Prose & Pixels

Prose & Pixels #12: Currently Playing (January 2016)

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Prose & Pixels is a feature that combines two of my loves: books and video games. Here I’ll discuss all sorts of things to do with the two, whether it’s recommendations, influences or just a good old chat.

Today I wanted to share the games I am currently playing!

Grand Theft Auto V

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Grand Theft Auto V was a game I was quite hesitant about for a while. I never really got on with the previous game in the series, but I’d seen so many Let’s Plays of GTA V that made it look so, so fun. I’m glad I took a risk and bought it when it went on sale (still not that cheap though), because it’s exactly the kind of game I was looking for. Open world, in a modern setting, and it lets me drive around an absolutely HUGE map to my heart’s content. There’s one bit of the story that I really haven’t liked, but the rest has been pretty fun so far.

Deus Ex: Human Revolution

Deus Ex

I bought Deus Ex: Human Revolution a couple of years ago in a Steam sale, and it’s sat unplayed until now. I started playing it during Sci-Fi Month, as part of my challenge to consume as much science fiction as possible during the month of November. It’s a solid game, and I enjoy trying to sneak around, although I’m not very good at it… I have mostly gotten around places by using the air vents, but I love being able to explore and work out different routes. It’s a dark game, but it raises some really interesting questions about cybernetics and bio-augmentation – and how far humankind will go to preserve themselves.

Life is Strange

Life is Strange

I may have finished this by the time this post goes live, because I can’t stop playing. Life is Strange is an episodic game, told in five parts, about a young photography student who moves back to her old hometown to study. She reconnects with her best friend, who she hasn’t seen for five years – and discovers she can go back in time. It’s gorgeous, haunting and has a wonderful soundtrack. So atmospheric.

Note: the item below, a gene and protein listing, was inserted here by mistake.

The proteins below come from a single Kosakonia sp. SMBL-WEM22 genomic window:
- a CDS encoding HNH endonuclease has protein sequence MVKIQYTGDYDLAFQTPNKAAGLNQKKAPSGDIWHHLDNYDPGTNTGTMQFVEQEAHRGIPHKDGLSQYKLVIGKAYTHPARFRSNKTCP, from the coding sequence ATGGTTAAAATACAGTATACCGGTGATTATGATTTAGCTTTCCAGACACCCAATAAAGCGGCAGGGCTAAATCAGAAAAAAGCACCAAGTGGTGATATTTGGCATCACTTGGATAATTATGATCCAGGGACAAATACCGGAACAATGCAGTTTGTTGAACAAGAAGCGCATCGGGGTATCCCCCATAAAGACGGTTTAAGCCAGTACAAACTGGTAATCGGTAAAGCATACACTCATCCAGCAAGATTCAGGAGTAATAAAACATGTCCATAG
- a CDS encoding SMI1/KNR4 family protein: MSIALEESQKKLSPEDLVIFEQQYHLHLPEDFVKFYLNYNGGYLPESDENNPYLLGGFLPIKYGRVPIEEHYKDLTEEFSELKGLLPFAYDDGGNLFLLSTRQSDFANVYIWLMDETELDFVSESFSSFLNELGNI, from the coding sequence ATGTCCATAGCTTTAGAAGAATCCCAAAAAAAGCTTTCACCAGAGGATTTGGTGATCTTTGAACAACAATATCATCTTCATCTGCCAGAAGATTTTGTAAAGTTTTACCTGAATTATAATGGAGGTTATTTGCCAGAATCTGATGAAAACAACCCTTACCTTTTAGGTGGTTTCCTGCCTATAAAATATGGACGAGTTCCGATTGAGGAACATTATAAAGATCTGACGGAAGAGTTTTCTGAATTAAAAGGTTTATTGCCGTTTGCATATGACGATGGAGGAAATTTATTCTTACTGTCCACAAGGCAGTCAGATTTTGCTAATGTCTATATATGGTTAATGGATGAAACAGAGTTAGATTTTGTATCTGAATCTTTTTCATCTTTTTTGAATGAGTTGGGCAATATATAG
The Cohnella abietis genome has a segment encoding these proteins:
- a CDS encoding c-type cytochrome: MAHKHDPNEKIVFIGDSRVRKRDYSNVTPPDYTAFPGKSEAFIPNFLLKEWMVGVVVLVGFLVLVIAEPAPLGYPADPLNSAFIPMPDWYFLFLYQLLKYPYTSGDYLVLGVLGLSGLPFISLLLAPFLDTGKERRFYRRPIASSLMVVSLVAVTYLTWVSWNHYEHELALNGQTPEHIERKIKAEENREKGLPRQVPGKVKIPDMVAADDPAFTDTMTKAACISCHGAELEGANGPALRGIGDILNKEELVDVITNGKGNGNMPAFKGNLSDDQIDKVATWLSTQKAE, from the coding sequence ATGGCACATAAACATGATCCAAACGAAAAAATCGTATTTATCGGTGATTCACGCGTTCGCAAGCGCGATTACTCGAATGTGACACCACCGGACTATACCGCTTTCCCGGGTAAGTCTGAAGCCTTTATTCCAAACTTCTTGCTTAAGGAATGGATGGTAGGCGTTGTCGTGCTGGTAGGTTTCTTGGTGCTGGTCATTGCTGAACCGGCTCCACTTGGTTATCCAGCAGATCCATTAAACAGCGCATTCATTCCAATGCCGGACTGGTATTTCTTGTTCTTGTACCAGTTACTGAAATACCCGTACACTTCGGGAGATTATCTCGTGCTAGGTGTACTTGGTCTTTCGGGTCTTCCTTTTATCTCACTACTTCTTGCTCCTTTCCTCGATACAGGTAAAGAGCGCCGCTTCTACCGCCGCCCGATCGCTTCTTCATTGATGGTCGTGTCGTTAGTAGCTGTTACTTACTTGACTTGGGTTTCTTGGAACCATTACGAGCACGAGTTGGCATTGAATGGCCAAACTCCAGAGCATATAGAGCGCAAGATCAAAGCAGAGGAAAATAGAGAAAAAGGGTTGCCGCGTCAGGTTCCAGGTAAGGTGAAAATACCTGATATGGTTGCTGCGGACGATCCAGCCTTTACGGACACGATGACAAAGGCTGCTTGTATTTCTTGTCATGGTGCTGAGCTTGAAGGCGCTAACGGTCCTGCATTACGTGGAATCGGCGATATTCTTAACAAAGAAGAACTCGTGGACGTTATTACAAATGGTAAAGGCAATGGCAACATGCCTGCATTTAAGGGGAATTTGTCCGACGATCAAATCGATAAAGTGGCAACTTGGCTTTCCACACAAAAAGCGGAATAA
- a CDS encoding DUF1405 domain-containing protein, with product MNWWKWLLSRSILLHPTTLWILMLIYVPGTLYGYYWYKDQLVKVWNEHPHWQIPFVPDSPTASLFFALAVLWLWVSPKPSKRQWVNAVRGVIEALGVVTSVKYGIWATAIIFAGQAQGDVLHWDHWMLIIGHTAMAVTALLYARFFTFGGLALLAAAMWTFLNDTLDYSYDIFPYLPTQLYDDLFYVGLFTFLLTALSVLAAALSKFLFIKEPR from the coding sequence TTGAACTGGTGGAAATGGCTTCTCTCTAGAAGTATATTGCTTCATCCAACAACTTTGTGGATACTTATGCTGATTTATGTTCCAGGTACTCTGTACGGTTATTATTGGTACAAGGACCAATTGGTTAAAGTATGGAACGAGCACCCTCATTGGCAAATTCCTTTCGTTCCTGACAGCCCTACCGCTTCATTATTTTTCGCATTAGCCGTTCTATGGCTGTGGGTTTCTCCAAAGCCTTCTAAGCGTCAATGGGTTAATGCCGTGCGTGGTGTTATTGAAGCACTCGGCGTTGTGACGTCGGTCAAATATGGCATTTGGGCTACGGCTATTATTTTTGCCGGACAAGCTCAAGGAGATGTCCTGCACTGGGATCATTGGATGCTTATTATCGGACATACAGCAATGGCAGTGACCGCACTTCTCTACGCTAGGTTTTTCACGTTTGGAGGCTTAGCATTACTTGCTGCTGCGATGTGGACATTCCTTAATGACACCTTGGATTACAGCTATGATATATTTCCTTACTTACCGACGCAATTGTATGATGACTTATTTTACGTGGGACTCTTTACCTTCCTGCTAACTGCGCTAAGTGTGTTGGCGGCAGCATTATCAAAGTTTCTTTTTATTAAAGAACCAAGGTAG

Do you enjoy playing video games? What are you currently playing?

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Prose & Pixels

Prose & Pixels #5: Beginner’s Guide to Video Games & Novelisations, Part 2

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Prose & Pixels is a feature that combines two of my loves: books and video games. Here I’ll discuss all sorts of things to do with the two, whether it’s recommendations, influences or just a good old chat.

Today I want to introduce some video game series, and their novelisations.

This is Part 2 of a post I did in July, and I’ll probably post on this topic several more times as there are so many novelisations! This post is mostly aimed at people who are new to video games, or those who are interested in playing but don’t know where to start. I’m listing some well-known series, as well as their novelisations, in case you want to try the books out too!

The Dragon Age series

Dragon Age Origins

[icon name=”fa-question-circle”] What is it?

A sprawling epic fantasy series, currently with two main games and tonnes of DLC plus the upcoming Dragon Age: Inquistion, where every choice you make counts. In the first game, Dragon Age: Origins, you play a Grey Warden, part of an elite force who protect the word from evil known as ‘the Blight’. You can choose from a variety of origin stories which also have an impact on the conclusion of the game, combined with the choices you make throughout. You also have the option of pursuing a love interest – ALISTAIR EVERY TIME. In Dragon Age II, you play as a character called Hawke (either male or female, but always human), who begins as a refugee in the city of Kirkwall, but gradually works their way up to become a champion. Like the first game, you have choices to make which affect your playthrough, and you can have a love interest (Anders every time!). And finally the upcoming Dragon Age: Inquisition promises to be bigger and better, where the player takes on the role of the Inquisitor and can explore a huge, ever expanding world. I can’t wait!

[icon name=”fa-thumbs-up”] Why should I play it?

Rather like Mass Effect, which I discussed last time, Dragon Age is a game where your every choice matters. Plus the cast of characters is just adorable and you really, really don’t want to lose any of them. Bioware are especially talented at creating something with a great narrative (you won’t skip a single cutscene) as well as a wonderful mode of play.

[icon name=”fa-book”] Novelisations

There are both novelisations and graphic novels for Dragon Age: The Stolen Throne, The Calling and Asunder by David Gaider, The Masked Empire by Patrick Weekes and Last Flight by Liane Merciel (novelisations), The Silent Grove, Those Who Speak and Until We Sleep by David Gaider (graphic novels).

Deus Ex

Deus Ex

[icon name=”fa-question-circle”] What is it?